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Solus Christus or Solo Christo (“Christ alone” or “Through Christ Alone”)




This doctrine makes Christianity seem very exclusive and close minded and that Christianity won’t play nice with other religions. Basically, we’re saying that the other religions are wrong.  The nicest way of putting it is that they have excellent moral codes of how to behave like a good person, but they cannot save us- which is basically afterlife.  A Christian counter to the argument that it is very arrogant to say Christianity is the only way is to say that religion is man trying to reach God, but in contrast, Christianity is God reaching down to man. Is it not arrogant to say we know better than God?  -especially after going to the trouble of giving the divine blueprint.


Now to the question of what about those who were born at the wrong location in geography or time. Are they out of luck? God chose not to save them, so did he have them born in the wrong place or time?  And what about those from the Old Testament? Were all those righteous men like Moses, Elijah, Noah, Job just out of luck being born too soon and not even having a concept of Jesus or messiah?  Is it enough that they worshiped the true God the Father and tried to honor and obey him?  It seems odd that a benevolent and almighty God would have so many people be eternally damned for being born in the wrong place and time.  God wants all to be saved.  “Who will have all men to be  saved, and to come unto the knowledge of the truth.” – 1 Timothy 2:4, King James Bible.


Most would say that the heroes of the Old Testament are saved even if they didn’t know Jesus specifically.  Why can’t we say the same of others who never heard of Jesus due to being born in the wrong time or place?  If we get some of the details wrong about Jesus, are we still saved?  When missionaries try to translate His name and get it slightly off, is the message irredeemable? For example, in Korean we call Jesus “Yea-su”.  Are we even pronouncing it correctly in English?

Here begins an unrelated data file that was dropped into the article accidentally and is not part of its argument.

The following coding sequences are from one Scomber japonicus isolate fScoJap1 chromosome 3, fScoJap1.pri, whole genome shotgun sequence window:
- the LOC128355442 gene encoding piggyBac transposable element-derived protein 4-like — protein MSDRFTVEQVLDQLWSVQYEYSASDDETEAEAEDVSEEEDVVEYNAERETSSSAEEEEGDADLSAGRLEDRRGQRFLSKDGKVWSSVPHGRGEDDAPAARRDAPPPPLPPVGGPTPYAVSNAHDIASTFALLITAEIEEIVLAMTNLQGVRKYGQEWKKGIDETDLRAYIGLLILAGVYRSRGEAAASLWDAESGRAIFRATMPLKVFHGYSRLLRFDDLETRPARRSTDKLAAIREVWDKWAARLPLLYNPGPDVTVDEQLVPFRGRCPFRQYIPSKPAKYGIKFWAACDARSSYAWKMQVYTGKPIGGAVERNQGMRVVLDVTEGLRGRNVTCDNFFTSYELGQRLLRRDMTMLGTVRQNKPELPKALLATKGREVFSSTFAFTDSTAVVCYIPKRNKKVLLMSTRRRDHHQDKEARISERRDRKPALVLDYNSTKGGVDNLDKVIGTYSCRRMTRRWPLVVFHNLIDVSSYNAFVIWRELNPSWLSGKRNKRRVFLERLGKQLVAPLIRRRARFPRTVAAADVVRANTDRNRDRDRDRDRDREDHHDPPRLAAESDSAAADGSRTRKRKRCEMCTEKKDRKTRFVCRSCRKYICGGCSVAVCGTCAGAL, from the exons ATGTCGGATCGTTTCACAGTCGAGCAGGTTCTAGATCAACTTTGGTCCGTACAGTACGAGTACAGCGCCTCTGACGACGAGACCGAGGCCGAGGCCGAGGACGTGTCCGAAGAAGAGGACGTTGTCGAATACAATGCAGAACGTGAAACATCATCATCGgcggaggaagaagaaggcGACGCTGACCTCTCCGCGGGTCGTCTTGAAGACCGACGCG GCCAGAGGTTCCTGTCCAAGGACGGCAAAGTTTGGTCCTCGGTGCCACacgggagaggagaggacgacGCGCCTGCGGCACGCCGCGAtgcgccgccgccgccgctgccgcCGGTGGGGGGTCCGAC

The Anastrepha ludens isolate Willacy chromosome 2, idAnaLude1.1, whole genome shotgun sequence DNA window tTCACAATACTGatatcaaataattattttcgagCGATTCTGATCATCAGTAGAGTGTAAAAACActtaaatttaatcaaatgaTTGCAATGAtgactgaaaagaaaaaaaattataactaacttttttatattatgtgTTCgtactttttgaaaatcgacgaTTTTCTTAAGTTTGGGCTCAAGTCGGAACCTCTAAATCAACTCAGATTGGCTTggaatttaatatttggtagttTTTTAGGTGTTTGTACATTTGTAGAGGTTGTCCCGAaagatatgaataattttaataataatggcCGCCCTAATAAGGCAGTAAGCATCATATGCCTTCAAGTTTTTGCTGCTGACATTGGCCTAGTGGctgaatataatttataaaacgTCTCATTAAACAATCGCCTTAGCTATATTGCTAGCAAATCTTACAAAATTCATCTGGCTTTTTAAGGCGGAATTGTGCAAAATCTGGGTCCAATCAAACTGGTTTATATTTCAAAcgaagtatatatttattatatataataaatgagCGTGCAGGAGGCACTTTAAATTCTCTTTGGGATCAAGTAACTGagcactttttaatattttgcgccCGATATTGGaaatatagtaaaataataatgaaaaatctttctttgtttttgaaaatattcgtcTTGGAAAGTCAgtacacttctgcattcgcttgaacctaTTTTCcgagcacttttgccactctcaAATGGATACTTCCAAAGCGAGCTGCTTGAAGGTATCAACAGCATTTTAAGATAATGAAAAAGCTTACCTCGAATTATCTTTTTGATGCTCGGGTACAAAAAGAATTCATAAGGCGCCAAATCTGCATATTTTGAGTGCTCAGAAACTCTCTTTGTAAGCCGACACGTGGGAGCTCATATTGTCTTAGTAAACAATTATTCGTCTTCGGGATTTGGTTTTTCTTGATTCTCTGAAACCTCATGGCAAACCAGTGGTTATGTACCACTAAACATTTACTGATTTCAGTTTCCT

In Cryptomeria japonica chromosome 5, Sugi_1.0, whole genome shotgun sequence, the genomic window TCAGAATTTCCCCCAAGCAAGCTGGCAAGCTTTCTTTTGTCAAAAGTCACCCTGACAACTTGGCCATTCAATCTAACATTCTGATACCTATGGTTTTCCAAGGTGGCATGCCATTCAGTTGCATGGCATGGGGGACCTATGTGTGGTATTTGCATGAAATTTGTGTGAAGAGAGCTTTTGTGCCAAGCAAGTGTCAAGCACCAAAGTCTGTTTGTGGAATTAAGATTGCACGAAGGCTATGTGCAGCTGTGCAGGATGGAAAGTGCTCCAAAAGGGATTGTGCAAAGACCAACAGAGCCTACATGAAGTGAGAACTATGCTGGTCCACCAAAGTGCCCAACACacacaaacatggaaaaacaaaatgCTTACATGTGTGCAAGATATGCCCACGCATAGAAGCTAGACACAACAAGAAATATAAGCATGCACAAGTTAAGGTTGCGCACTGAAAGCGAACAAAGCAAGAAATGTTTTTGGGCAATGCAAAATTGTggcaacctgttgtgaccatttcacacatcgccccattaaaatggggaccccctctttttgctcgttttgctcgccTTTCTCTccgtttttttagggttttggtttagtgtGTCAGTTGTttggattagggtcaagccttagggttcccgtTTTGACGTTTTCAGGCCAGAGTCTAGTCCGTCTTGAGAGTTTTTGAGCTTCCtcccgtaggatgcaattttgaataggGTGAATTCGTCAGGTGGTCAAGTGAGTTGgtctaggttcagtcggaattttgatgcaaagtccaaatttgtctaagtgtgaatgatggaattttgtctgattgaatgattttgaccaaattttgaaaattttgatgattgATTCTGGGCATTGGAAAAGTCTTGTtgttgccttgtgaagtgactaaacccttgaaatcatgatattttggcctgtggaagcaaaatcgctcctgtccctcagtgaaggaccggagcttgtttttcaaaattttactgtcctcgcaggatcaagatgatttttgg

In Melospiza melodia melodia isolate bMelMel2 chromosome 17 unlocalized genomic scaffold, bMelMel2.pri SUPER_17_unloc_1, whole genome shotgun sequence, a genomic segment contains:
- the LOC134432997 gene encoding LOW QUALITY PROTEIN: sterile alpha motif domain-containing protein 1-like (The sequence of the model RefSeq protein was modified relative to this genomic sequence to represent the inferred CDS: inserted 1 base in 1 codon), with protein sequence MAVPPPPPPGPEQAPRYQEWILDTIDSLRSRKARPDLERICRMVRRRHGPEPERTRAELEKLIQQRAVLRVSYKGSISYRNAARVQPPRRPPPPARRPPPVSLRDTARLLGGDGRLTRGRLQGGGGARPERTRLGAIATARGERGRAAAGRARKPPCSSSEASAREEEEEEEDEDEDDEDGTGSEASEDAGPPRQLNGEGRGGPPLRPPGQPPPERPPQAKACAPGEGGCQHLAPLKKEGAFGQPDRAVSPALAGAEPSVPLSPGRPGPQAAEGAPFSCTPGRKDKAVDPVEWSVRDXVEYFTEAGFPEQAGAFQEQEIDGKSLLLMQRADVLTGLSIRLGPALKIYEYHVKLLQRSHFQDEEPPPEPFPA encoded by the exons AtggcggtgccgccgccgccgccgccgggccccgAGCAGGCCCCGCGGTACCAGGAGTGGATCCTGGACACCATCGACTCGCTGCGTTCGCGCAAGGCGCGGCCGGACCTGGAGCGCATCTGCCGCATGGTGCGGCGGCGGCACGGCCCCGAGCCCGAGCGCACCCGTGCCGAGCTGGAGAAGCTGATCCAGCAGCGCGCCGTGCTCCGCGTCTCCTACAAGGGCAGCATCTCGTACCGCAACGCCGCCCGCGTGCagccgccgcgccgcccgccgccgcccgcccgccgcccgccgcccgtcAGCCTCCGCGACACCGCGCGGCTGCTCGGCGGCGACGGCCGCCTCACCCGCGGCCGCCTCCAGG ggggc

This brings us to the opposing point that through Christ alone we are saved.  Does this mean that it was unnecessary? God seemed to go through a lot of trouble with the Crucifixion so it seems to be terribly important.  The question is, how do we gain access to the saving power?


The verse, “For as in Adam all die, so in Christ all will be made alive.” (1 Corinthians 15:22) seems to imply Universalism, that all are saved –  period.  Should we just screw around and do whatever we want because God did all the heavy lifting? Or is it more that with the Crucifixion God can now save us, but we have to make the attempt to grab his stretched-out hand so that He can pull us to safety?  Even though we have to grab for the hand while drowning, it is only due to the power of the saving hand pulling us to safety.  Can God still save us even if we get some of the details wrong such as sprinkling baptism versus full immersion? Even if the hand we reach to God is weak, God’s grip is more than strong enough to pull us to safety.


So why is Christianity specifically so important if all we have to do is believe in something? If we truly love and honor something, shouldn’t we want to learn more of it? We should want to learn the truth about everything.  What about even the tinniest details?


It is out of a grateful love we want to learn more and share the truth.




1 Comment

  1. Brendan says:

    The heroes you speak of from the Old Testament were justified by faith. Even though they did not see, they believed in the promise. “Abraham believed God, and it was credited to him as righteousness.” God requires faith in His Son. How arrogant of us to put words in His mouth on how people must be saved when Jesus said it himself, “He who believes in me, though he dies, yet he shall live.” “ I am the way, the truth, and the life. No one comes to the Father but by Me.” It’s God’s universe. He makes the rules. We don’t. He is sovereign. We are not.

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